• Chrome v116+, MS Edge v116+, Brave v1.58+, and Opera v102+ all have gain maps enabled by default. If you are up to date and can’t pass the test, check that chrome://flags/#gainmap-hdr-images is set to Enabled. Replace that “chrome” prefix with edge, brave, or opera as appropriate for those browsers.
    • Note this tests the Adobe/Google standard for encoding a gain map, JPG gain maps exported from iOS / MacOS Photos app are encoded differently and support may vary (though I’ve found they work as expected with Chrome and derivative browsers).
  • Test #8 (HDR metadata): If the text appears with a grey background (ie darker than the white of the page), then either your browser does not support this new metadata, or your display does not support HDR (ie SDR display or 0 HDR headroom).
    • This tests a new metadata which helps ensure HDR images render properly. If you were to view an HDR image which is not encoded with this metadata or view it in a browser which does not support it, you would likely find that the image in the browser is darker than what you see in Photoshop even when viewing the HDR.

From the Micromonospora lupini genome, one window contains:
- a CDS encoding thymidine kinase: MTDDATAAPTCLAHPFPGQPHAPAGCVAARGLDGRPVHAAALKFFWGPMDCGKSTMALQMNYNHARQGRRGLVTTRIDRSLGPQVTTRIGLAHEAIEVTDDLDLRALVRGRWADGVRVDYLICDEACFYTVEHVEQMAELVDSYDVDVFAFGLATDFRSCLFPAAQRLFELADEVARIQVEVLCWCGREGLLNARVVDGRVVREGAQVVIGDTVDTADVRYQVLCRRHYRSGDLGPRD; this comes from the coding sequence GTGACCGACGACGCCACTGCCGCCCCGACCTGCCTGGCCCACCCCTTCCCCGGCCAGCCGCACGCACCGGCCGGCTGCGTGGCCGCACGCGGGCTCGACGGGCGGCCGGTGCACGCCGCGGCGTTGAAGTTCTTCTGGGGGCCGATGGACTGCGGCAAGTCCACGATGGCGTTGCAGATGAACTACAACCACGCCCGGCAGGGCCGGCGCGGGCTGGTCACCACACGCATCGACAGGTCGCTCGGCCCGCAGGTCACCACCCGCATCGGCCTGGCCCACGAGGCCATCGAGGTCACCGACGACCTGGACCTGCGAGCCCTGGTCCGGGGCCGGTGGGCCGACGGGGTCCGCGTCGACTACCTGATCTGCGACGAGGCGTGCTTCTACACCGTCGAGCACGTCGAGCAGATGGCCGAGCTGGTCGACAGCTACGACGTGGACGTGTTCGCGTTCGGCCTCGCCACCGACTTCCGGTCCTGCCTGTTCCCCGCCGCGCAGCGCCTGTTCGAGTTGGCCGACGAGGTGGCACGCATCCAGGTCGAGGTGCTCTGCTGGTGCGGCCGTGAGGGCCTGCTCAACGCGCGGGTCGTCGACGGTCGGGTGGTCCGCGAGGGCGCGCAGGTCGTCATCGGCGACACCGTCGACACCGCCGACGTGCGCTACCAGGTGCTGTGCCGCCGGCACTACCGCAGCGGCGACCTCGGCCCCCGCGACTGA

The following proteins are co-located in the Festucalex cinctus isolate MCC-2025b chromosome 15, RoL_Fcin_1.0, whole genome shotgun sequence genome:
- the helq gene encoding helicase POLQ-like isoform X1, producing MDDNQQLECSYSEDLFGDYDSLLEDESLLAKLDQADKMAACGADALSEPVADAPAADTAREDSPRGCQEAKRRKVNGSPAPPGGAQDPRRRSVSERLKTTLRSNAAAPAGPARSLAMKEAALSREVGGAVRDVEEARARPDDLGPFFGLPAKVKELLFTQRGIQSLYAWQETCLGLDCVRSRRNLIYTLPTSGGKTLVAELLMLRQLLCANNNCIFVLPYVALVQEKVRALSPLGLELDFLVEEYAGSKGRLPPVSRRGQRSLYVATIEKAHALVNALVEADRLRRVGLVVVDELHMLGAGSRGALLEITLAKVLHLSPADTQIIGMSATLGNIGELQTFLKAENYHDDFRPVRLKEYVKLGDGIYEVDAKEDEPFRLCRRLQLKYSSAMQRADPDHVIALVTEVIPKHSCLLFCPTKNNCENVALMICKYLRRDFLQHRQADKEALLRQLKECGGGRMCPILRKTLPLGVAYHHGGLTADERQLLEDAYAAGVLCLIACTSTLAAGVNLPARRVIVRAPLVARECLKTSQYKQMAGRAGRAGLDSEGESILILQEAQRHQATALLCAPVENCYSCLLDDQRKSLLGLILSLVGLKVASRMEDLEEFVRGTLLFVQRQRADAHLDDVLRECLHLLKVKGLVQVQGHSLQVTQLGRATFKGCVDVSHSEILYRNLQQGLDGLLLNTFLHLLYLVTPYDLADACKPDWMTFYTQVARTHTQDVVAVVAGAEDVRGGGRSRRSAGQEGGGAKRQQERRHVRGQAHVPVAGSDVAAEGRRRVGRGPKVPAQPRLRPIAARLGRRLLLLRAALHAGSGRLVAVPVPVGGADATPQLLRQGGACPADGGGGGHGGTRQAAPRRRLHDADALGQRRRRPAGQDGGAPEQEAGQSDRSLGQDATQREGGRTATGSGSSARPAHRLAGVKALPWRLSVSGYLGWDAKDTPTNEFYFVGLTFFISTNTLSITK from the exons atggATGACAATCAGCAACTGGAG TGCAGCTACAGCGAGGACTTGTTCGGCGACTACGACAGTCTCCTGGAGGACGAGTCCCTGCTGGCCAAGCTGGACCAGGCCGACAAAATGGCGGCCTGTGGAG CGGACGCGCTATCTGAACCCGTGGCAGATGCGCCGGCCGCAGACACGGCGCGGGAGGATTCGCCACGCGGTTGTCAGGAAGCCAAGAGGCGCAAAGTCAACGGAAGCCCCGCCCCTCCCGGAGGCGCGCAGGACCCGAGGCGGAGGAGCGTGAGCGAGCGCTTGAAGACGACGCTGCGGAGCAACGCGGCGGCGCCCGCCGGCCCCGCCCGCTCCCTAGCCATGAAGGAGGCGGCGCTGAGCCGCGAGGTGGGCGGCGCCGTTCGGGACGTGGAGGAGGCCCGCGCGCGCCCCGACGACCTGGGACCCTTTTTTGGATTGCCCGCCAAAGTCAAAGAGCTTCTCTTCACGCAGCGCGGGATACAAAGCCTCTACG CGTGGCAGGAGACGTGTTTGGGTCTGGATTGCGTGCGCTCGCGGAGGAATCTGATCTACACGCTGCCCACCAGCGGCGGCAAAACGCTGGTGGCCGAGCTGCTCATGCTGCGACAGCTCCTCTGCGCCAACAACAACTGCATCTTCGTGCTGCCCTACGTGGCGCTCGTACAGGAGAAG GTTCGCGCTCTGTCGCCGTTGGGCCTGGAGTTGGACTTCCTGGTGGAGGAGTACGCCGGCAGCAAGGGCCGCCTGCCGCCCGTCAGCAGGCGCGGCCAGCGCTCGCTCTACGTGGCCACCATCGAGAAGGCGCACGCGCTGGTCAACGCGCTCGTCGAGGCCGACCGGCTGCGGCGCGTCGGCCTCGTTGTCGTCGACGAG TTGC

• This test is only valid if you can pass test #1. If you cannot pass that test, then this test will show a false negative result (so you may still benefit from improved SDR display, but this test wouldn’t tell you if your browser supports it or not when testing an SDR display).
  • Test #9 (AVIF support) green text saying “PASS”.
    • Most browsers support this format, with MS Edge support expected by Q3 2023 and already available in MS Edge Canary under a dev flag (right-click the app icon and append the following at the very end with a space after the last quote: –enable-features=msEdgeAVIF.
    • If you fail this test, all the other visual tests in this section will fail and you most likely won’t be able to view any HDR photos. There are some potential alternatives to AVIF for viewing HDR on the web (such as JPG gain maps), but there are no browsers which supporting those options and not HDR AVIF.
    • Note that MS support is currently in the Canary ( and requires enabling a developer flag (
    • Note that older builds of Firefox will pass this test but may still fail to render AVIF images encoded with new metadata for HDR (this includes anything exported from AVR v15.1+).